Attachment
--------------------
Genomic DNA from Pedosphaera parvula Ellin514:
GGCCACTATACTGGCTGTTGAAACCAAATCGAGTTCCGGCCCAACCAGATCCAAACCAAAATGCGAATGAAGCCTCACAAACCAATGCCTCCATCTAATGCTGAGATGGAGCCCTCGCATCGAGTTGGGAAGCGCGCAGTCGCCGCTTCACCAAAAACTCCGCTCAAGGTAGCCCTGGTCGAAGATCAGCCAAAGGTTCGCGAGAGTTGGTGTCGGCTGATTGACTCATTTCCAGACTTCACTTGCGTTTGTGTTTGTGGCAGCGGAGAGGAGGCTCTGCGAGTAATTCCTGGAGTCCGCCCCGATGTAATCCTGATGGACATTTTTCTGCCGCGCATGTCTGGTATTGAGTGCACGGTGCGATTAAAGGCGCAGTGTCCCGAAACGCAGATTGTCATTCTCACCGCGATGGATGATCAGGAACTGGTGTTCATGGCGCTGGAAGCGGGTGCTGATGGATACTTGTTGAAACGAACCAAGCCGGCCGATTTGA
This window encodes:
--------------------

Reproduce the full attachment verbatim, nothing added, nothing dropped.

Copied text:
Genomic DNA from Pedosphaera parvula Ellin514:
GGCCACTATACTGGCTGTTGAAACCAAATCGAGTTCCGGCCCAACCAGATCCAAACCAAAATGCGAATGAAGCCTCACAAACCAATGCCTCCATCTAATGCTGAGATGGAGCCCTCGCATCGAGTTGGGAAGCGCGCAGTCGCCGCTTCACCAAAAACTCCGCTCAAGGTAGCCCTGGTCGAAGATCAGCCAAAGGTTCGCGAGAGTTGGTGTCGGCTGATTGACTCATTTCCAGACTTCACTTGCGTTTGTGTTTGTGGCAGCGGAGAGGAGGCTCTGCGAGTAATTCCTGGAGTCCGCCCCGATGTAATCCTGATGGACATTTTTCTGCCGCGCATGTCTGGTATTGAGTGCACGGTGCGATTAAAGGCGCAGTGTCCCGAAACGCAGATTGTCATTCTCACCGCGATGGATGATCAGGAACTGGTGTTCATGGCGCTGGAAGCGGGTGCTGATGGATACTTGTTGAAACGAACCAAGCCGGCCGATTTGA
This window encodes: